what about the users re: NAT444 or ?

Joel jaeggli joelja at bogus.com
Thu Sep 8 16:22:47 UTC 2011

On 9/8/11 08:49 , Lyle Giese wrote:
> Can we really push an IPv6 agenda for CDN's when IPv6 routing at high
> backend levels is still not complete?  I certainly don't have the
> 'clout' to push that, but full routing between Cogent and HE needs to be
> fixed.

It's your job to run your network such that you have connectivity to the
destinations your customers want to reach not Cogent's or HE's...

> Lyle Giese
> LCR Computer Services, Inc.
> On 09/08/11 10:04, Christian de Larrinaga wrote:
>> I wonder if the discussion as useful as it is isn't forgetting that
>> the edge of Internet has a stake in getting this right too! This is
>> not just an ISP problem but one where content providers and services
>> that is the users need to get from here to there in good order.
>> So
>> What can users do to encourage ISPs to deploy v6 to them?
>> What can users do to ease the pain in reaching IPv4 only sites once
>> they are on IPv6 tails?
>> Is there not a bit of CPE needed here? What should the CPE do? and not
>> do? should it deprecate NAT/PAT when it receives 1918 allocation from
>> a CGN?
>> and less technically but relevant I think is to ask about cost? who pays?
>> Christian
>> On 8 Sep 2011, at 15:02, Cameron Byrne wrote:
>>> On Sep 8, 2011 1:47 AM, "Leigh Porter"<leigh.porter at ukbroadband.com> 
>>> wrote:
>>>>> -----Original Message-----
>>>>> From: Owen DeLong [mailto:owen at delong.com]
>>>>> Sent: 08 September 2011 01:22
>>>>> To: Leigh Porter
>>>>> Cc: Seth Mos; NANOG
>>>>> Subject: Re: NAT444 or ?
>>>>>> Considering that offices, schools etc regularly have far more than 10
>>>>> users per IP, I think this limit is a little low. I've happily had
>>>>> around 300 per public IP address on a large WiFi network, granted
>>>>> these
>>>>> are all different kinds of users, it is just something that
>>>>> operational
>>>>> experience will have to demonstrate.
>>>>> Yes, but, you are counting individual users whereas at the NAT444
>>>>> level, what's really being counted is end-customer sites not
>>>>> individual
>>>>> users, so the term
>>>>> "users" is a bit misleading in the context. A given end-customer site
>>>>> may be from 1 to 50 or more individual users.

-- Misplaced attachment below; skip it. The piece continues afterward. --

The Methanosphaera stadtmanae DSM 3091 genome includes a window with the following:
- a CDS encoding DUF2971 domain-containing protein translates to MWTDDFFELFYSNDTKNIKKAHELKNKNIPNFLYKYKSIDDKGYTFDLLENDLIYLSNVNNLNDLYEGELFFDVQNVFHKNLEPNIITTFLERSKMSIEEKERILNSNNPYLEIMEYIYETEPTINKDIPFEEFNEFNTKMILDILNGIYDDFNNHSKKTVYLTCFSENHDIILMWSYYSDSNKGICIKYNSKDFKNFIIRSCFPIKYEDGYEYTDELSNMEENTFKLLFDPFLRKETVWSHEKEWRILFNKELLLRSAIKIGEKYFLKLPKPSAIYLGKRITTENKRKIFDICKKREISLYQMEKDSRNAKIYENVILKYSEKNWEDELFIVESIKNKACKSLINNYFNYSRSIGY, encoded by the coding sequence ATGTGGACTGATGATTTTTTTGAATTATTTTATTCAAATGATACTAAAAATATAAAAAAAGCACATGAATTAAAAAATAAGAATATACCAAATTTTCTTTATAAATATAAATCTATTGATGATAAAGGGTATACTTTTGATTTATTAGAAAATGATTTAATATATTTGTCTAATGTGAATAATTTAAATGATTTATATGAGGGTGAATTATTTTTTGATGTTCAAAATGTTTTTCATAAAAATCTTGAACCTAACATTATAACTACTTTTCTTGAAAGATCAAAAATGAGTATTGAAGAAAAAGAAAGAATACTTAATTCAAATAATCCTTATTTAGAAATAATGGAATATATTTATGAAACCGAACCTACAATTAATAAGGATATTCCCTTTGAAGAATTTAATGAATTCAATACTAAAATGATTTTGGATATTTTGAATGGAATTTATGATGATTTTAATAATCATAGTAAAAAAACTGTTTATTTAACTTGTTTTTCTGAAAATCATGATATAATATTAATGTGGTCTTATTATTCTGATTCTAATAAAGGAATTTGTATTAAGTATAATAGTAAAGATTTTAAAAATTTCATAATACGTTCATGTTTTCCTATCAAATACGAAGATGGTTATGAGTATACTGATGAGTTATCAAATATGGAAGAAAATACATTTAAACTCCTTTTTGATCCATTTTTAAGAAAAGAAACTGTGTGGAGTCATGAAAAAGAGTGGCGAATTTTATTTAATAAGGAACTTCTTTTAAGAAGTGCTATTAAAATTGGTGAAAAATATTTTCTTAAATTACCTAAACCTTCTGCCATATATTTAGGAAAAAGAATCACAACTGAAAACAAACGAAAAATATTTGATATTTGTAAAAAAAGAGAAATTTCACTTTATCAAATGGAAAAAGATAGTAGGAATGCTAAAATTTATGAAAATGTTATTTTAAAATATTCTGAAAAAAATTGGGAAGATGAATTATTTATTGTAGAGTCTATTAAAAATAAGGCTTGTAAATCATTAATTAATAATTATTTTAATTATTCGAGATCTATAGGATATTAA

>>>> Indeed, my users are using LTE dongles mostly so I expect they will be
>>> single users. At the moment on the WiMAX network I see around 35
>>> sessions
>>> from a WiMAX modem on average rising to about 50 at peak times. These
>>> are a
>>> combination of individual users and "home modems".
>>>> We had some older modems that had integrated NAT that was broken and
>>> locked up the modem at 200 sessions. Then some old base station software
>>> died at about 10K sessions. So we monitor these things now..
>>>>>> I would love to avoid NAT444, I do not see a viable way around it at
>>>>> the moment. Unless the Department of Work and Pensions release
>>>>> their /8
>>>>> that is ;-)
>>>>> The best mitigation really is to get IPv6 deployed as rapidly and
>>>>> widely as possible. The more stuff can go native IPv6, the less
>>>>> depends
>>>>> on fragile NAT444.
>>>> Absolutely. Even things like google maps, if that can be dumped on v6,
>>> it'll save a load of sessions from people. The sooner services such as
>>> Microsoft Update turn on v6 the better as well. I would also like the
>>> CDNs
>>> to be able to deliver content in v6 (even if the main page is v4) which
>>> again will reduce the traffic that has to traverse any NAT.
>>>> Soon, I think content providers (and providers of other services on the
>>> 'net) will roll v6 because of the performance increase as v6 will not
>>> have
>>> to traverse all this NAT and be subject to session limits, timeouts and
>>> such.
>>> What do you mean by performance increase? If performance equals
>>> latency, v4
>>> will win for a long while still. Cgn does not add measurable latency.
>>> Cb
>>>> -- 
>>>> Leigh
>>>> ______________________________________________________________________
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